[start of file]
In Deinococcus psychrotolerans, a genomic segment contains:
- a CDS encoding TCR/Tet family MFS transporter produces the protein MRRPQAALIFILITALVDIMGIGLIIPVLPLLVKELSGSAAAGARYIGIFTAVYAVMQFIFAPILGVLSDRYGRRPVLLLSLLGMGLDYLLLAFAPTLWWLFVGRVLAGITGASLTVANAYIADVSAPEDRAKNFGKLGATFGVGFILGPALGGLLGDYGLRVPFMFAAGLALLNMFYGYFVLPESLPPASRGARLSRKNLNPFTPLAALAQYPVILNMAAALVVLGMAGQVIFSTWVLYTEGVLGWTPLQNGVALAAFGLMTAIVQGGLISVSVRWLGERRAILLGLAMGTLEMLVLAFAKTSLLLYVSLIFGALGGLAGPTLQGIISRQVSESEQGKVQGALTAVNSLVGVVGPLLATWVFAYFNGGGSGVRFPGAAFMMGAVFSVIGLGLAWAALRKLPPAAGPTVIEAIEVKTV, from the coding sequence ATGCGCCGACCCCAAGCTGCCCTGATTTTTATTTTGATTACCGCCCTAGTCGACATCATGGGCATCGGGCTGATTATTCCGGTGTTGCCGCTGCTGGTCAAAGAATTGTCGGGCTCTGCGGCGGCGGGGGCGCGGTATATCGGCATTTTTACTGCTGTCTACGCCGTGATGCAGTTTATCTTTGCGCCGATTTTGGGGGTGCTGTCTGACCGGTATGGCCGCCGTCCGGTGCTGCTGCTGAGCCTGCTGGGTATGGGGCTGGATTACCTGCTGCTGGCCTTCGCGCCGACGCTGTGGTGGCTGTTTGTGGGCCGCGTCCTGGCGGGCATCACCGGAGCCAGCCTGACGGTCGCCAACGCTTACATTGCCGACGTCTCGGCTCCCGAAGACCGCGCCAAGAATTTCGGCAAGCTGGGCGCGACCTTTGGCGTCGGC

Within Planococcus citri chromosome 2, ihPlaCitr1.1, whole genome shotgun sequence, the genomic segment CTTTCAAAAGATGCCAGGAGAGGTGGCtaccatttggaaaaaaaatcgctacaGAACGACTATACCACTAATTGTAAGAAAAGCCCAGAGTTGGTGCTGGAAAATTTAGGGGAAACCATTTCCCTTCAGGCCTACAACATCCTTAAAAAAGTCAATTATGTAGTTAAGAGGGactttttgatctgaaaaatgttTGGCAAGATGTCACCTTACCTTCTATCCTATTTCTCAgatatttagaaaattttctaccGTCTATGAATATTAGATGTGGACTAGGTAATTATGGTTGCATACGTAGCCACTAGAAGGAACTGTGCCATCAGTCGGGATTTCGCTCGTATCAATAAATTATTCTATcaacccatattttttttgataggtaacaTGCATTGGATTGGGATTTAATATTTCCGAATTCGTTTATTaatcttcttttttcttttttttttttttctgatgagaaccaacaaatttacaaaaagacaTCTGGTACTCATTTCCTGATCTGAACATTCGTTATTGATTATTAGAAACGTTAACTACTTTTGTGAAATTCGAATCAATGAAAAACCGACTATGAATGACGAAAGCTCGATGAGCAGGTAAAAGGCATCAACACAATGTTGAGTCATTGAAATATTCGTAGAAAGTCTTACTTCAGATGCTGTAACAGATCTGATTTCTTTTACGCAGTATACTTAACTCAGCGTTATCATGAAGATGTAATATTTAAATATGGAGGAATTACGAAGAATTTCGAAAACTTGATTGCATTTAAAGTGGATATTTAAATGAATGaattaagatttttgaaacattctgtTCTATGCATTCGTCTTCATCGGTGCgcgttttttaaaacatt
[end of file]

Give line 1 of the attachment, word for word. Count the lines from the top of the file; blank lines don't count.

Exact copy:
In Deinococcus psychrotolerans, a genomic segment contains: